Die for Me
by Amy Plum
Kate Mercier moves to Paris to live with her grandparents following the death of her mother and father. One day, she meets a beautiful boy named Vincent in a cafe and finds herself incredibly attracted to him. But just as she begins to think that there’s a future ahead for them, she discovers that Vincent is hiding a dangerous secret that will affect anyone he gets close to.
What I liked about the book:
(some spoilers ahead, though it’s information that is revealed fairly early in the story)
* The paranormal set-up is a fairly original/unusual one. Vincent and his friends are revenants, undead guardians who help to save humans from potential danger. Their enemies are numas, who are undead evil-doers who try their best to lure humans to their deaths through various different methods.
* I rather enjoyed the novelty of having a YA book set in Paris, which is probably one of the book’s key selling points. The details of the setting aren’t particularly exceptional, but it’s a nice change from reading about teens in America.
* With any immortal/human relationship, the inevitable question of “what happens when…” arises–and in this case it’s a particularly difficult one. Vincent actively chooses his lifestyle and to “reanimate” again and again in order to help others, and Kate doesn’t think she can live with someone who constantly puts himself in danger. I liked the solution that Vincent offers to Kate so that she can be with him, and it’s probably the moment with the most genuine emotion in the book.
What I wish were different:
* The writing seems strangely formal or mannered. Kate and Vincent have a very awkward first meeting and most of their conversations are very stilted, though they’re supposed to be cute or romantic.
* The relationship is set up to be almost the be-all and end-all for Kate. She’s already (inexplicably) cut off all communication with her previous life and has no friends other than her sister, and there’s very little adult presence in the story. In life and in literature, girls should have lives of their own outside of their love interests, and a great deal of Kate’s time is spent pondering what’s going on with Vincent or agonizing over their relationship. There’s also not a lot of depth of emotion in this book. All the trappings of romance are there, but they’re over the top romantic fantasies that don’t seem real at all, but straight out of some sort of chick flick. (Pivotal date towards the end: boy shows up in a tuxedo looking like a “movie star,” has pre-ordered a custom dress for her from a “chichi” boutique, and takes her out on a rowboat to see the Eiffel Tower from the water. He then gives her several more gifts to unwrap, including a purse to match the dress, seasons tickets to the opera in their own private box, and fencing lessons. All that’s missing is a strolling violinist and a guy selling roses.)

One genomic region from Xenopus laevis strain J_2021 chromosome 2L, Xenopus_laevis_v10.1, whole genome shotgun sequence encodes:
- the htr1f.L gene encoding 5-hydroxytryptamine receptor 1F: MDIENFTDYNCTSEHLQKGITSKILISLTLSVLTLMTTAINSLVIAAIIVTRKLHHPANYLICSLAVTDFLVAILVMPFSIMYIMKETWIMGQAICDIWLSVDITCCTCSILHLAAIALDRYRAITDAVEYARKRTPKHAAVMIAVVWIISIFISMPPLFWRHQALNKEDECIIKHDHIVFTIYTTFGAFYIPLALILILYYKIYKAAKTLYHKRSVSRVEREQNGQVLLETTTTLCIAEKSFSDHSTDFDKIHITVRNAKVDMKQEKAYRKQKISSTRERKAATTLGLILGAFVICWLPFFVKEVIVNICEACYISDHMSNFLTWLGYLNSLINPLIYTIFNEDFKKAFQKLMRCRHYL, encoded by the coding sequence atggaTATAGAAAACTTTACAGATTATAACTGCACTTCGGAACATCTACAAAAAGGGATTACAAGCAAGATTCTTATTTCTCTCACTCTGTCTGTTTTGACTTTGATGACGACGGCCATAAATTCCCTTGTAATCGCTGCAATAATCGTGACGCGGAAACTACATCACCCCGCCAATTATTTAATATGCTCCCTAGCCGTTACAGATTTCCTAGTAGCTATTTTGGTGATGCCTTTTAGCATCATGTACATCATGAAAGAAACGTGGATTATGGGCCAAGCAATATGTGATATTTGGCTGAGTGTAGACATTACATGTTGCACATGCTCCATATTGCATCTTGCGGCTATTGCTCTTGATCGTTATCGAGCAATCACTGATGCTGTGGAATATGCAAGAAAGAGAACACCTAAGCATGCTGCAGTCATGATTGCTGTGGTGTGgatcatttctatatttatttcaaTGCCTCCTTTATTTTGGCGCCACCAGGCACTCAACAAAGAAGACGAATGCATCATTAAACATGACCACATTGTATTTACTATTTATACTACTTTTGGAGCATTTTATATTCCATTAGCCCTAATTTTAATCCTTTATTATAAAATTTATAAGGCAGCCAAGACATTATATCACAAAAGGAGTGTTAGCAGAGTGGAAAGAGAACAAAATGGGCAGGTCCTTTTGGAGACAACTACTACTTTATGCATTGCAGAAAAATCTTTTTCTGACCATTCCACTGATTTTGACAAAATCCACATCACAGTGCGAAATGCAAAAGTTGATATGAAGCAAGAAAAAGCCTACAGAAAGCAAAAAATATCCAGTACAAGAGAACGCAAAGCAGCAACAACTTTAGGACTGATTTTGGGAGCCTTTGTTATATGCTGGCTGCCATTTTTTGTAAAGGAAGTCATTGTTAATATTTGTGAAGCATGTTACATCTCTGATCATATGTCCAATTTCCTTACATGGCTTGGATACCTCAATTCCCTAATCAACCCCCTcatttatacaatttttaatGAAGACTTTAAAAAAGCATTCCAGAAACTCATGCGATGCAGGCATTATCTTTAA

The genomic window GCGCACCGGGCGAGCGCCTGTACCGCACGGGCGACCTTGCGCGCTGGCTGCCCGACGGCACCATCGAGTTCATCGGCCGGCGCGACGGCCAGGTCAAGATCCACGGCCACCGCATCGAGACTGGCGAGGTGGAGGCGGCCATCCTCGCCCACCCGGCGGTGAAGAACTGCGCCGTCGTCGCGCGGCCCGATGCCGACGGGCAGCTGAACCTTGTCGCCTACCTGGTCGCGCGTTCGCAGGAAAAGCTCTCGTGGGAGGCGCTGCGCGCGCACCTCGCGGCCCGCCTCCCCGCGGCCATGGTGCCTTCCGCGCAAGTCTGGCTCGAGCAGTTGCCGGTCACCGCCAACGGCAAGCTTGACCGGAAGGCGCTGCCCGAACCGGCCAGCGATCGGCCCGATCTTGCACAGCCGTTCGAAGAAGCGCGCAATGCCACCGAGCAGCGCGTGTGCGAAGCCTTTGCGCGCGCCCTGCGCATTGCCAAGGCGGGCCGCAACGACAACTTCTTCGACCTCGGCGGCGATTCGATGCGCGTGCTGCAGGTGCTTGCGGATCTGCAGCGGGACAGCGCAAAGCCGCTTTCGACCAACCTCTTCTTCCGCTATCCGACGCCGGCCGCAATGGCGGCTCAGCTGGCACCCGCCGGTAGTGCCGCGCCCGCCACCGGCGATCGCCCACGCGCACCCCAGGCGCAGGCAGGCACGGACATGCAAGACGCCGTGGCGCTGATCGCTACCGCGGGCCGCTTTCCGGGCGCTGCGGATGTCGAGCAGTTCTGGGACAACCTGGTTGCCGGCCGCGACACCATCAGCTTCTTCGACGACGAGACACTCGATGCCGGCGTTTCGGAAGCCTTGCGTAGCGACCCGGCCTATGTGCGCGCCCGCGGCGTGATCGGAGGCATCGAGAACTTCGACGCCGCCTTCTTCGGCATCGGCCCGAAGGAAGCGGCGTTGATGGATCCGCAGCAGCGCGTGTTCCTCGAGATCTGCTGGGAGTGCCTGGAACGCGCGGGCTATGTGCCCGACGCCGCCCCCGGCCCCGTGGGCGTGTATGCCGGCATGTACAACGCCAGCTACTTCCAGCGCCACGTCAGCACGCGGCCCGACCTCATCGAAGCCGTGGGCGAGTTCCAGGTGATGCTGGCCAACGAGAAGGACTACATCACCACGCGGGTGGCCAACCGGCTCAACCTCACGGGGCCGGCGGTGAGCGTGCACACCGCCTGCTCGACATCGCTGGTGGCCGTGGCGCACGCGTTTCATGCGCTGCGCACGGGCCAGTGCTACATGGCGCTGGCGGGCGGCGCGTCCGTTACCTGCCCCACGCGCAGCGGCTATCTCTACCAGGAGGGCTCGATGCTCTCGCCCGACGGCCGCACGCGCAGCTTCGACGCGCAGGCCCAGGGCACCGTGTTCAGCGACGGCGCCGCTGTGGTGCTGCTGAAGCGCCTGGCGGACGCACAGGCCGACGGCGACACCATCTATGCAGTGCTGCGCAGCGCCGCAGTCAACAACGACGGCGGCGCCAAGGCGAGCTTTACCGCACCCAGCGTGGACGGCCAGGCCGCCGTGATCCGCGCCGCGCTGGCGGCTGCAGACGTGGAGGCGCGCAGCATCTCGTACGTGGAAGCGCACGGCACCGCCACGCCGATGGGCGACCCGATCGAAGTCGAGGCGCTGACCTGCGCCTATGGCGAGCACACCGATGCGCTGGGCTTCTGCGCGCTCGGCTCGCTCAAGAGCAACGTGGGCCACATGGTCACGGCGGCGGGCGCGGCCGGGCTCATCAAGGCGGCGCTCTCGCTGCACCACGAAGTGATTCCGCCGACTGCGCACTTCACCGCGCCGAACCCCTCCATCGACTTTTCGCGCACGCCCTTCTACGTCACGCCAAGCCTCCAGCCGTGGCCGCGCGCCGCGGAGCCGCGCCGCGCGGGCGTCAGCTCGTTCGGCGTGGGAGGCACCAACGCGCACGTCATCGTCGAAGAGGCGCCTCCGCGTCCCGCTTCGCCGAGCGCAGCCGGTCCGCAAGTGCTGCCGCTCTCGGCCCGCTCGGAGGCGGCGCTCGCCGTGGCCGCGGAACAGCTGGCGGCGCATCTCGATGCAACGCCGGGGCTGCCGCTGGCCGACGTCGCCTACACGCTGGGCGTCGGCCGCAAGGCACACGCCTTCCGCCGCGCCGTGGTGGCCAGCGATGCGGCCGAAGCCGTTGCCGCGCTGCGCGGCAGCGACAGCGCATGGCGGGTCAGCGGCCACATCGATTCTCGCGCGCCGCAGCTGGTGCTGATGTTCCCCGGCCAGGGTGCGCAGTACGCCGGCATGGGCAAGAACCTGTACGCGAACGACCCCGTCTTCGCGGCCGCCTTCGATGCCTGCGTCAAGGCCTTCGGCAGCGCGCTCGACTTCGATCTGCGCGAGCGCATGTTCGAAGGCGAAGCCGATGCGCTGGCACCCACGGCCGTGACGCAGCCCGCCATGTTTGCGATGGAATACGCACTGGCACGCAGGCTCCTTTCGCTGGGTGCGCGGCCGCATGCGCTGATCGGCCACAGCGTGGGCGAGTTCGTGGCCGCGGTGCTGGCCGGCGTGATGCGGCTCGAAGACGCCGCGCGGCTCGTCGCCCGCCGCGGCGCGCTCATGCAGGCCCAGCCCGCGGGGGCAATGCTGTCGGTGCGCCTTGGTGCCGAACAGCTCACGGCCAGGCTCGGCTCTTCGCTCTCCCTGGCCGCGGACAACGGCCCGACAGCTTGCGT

* The plot is pretty simplistic, and the story would have much more tension and drama if we ever really got to care about any of the victims. The villain is also far too easy to spot! Authors, I beg of you, stay away from names that are even remotely close to those in traditional mythology unless you’re writing for a grade school audience.
* Above all, I just didn’t get a sense of who Kate really is, or why these two are attracted to one another. She reads two books in a cafe, but as soon as she meets Vincent on page 25, there’s no other clue as to what this girl is interested in or cares about. The only big scene where Kate shows initiative and takes action towards the end occurs because she is literally no longer in control of her own body.
Overall, this book had a very original and promising premise (and a gorgeous cover!), but sadly just didn’t live up to its potential.
Release Date: May 10, 2011
Rated 2.5 out of 5 stars.
30-second summary: Contains original paranormal mythology involving the French undead, but is sadly lacking in a strong, unique heroine or a truly convincing or healthy relationship.